Just under 50% of the total in the above study, ruptured the repairs while using the hand in, or out, of their splint, for a variety of tasks contrary to therapy advice. They highlight the role of patient non-compliance in the aetiology of tendon rupture. This injury occurs mainly at an age, and in a social group, in which improving compliance is likely to be difficult and this figure may be an underestimate of the problem of patient non-compliance in this population worldwide. The group labelled 'uncooperative patients' includes adults and children who do not cooperate and small children who cannot. As adults constitute by far the greater proportion of patients who sustain flexor tendon injuries, they are the major concern. Psychological manipulation and more time spent are the only direct means we have of improving the results of these patients and it is debateable whether we can change this cause of poor results more than a little.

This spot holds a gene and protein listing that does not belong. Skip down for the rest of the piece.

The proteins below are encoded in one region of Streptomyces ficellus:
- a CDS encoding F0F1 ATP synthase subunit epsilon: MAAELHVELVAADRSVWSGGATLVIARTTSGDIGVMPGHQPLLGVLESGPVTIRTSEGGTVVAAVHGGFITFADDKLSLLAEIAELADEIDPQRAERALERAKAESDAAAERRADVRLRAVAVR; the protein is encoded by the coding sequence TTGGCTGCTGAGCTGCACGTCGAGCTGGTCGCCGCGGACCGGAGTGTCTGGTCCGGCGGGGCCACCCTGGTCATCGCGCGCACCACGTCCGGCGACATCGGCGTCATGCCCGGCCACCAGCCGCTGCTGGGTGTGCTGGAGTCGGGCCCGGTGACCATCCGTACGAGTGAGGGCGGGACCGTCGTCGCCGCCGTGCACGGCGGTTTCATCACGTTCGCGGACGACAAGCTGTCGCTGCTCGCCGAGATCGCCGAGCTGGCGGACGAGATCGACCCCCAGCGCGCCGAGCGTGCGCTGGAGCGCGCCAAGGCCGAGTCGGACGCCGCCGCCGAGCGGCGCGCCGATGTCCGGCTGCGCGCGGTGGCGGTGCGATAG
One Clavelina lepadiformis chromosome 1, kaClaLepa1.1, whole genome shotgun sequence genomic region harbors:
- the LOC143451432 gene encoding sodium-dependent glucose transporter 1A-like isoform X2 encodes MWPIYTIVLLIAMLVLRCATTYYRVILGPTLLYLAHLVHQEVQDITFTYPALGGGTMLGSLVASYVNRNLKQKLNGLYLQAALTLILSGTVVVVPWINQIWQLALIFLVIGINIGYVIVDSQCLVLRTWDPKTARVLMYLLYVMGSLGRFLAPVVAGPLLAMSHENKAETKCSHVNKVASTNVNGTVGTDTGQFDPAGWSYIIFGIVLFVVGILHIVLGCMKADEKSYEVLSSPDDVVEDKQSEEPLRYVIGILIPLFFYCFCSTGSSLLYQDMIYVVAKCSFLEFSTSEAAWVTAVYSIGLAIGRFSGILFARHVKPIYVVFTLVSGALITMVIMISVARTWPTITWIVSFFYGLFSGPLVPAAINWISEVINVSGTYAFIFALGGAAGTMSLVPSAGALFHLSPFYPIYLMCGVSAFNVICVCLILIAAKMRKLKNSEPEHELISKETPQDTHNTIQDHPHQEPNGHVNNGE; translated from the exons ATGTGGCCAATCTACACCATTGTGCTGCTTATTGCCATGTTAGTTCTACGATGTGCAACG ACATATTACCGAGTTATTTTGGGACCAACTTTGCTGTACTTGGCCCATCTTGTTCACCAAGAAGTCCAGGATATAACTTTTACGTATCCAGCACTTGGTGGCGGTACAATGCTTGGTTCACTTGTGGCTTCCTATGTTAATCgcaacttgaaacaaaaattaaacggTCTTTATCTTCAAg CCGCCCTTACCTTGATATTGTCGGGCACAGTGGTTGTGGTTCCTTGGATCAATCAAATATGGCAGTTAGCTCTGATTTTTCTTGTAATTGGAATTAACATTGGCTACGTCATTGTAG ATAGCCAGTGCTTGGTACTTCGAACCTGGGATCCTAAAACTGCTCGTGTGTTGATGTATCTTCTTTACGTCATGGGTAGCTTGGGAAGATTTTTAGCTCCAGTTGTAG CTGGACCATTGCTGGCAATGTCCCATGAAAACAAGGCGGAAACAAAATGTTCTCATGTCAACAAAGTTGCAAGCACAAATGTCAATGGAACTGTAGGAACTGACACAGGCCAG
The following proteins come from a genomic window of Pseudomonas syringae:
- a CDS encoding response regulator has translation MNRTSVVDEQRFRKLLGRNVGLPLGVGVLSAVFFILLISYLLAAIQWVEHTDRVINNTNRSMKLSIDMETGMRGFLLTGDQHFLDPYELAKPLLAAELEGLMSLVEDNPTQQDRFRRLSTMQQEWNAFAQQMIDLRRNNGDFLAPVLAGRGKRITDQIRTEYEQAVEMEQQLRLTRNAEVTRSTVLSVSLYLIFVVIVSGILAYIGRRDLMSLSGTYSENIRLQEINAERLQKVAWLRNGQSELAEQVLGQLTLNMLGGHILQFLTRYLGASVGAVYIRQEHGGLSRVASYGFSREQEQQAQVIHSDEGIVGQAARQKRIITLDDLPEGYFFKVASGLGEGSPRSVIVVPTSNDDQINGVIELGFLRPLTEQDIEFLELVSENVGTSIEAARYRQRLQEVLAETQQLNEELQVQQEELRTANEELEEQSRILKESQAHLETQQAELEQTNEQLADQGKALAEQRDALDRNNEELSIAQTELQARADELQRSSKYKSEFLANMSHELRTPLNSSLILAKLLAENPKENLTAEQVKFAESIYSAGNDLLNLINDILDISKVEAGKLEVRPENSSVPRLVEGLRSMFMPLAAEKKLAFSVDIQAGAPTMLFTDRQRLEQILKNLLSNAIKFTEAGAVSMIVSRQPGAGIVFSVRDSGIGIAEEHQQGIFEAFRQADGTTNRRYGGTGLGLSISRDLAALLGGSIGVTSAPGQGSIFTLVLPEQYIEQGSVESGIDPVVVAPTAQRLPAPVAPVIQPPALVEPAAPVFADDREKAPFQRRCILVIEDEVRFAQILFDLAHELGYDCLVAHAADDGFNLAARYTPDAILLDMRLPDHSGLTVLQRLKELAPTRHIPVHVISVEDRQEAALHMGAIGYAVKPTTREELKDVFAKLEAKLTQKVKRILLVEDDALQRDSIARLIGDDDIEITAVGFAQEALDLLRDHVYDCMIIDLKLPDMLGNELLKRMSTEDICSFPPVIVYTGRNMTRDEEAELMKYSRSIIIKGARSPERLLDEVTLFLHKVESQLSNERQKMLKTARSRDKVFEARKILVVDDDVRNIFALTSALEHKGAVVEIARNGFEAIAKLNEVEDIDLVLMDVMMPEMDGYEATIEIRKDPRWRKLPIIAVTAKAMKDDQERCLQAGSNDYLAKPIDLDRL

A question which arises in respect of uncooperative patients is whether we need to go through the difficulties of primary flexor surgery for any of them, as failure is expensive for the patient, the surgical unit and the State. Would they be better and, possibly, easier treated, by reversion to grafting, single or two-stage, after a period of therapy training? Unfortunately, the nature of uncooperative patients is usually only identified after the primary (emergency) surgery. For most of us, whatever problems we may have doing primary repairs, they are still easier than tendon grafting. The reported results of secondary surgery are also generally worse than those of primary surgery and it is generally more difficult to get good results using the techniques of secondary flexor surgery. It has also generally been recognised over the last 50 years that limbs repaired immediately and moved early do better because they do not stiffen in scar tissue and do not develop contractures during healing as a result of inactivation of one, or more, of the normal parts of the locomotor system. This truism applies to the hand also. Surgery in scarred tissues is less likely to be followed by good movement, even if mobilisation is immediate. It is also more difficult, with higher risk of intraoperative complications such as inadvertent division of intact structures embedded in scar. So, unfortunately, we have to persevere with primary surgery in all patients - including the uncooperative.